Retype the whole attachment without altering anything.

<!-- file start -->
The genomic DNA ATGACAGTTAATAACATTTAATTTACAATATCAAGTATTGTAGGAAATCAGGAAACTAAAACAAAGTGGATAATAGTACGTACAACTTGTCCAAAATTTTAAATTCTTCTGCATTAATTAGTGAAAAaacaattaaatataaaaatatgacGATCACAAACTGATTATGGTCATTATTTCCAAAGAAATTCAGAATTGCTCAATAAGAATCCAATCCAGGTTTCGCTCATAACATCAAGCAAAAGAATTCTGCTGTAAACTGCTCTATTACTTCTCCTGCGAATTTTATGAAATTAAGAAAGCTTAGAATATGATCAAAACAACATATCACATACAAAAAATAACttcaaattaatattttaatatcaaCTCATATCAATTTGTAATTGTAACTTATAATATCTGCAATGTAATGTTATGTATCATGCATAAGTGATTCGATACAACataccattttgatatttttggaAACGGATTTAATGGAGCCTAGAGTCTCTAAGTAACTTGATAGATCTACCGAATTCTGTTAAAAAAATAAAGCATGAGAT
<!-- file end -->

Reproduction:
The genomic DNA ATGACAGTTAATAACATTTAATTTACAATATCAAGTATTGTAGGAAATCAGGAAACTAAAACAAAGTGGATAATAGTACGTACAACTTGTCCAAAATTTTAAATTCTTCTGCATTAATTAGTGAAAAaacaattaaatataaaaatatgacGATCACAAACTGATTATGGTCATTATTTCCAAAGAAATTCAGAATTGCTCAATAAGAATCCAATCCAGGTTTCGCTCATAACATCAAGCAAAAGAATTCTGCTGTAAACTGCTCTATTACTTCTCCTGCGAATTTTATGAAATTAAGAAAGCTTAGAATATGATCAAAACAACATATCACATACAAAAAATAACttcaaattaatattttaatatcaaCTCATATCAATTTGTAATTGTAACTTATAATATCTGCAATGTAATGTTATGTATCATGCATAAGTGATTCGATACAACataccattttgatatttttggaAACGGATTTAATGGAGCCTAGAGTCTCTAAGTAACTTGATAGATCTACCGAATTCTGTTAAAAAAATAAAGCATGAGAT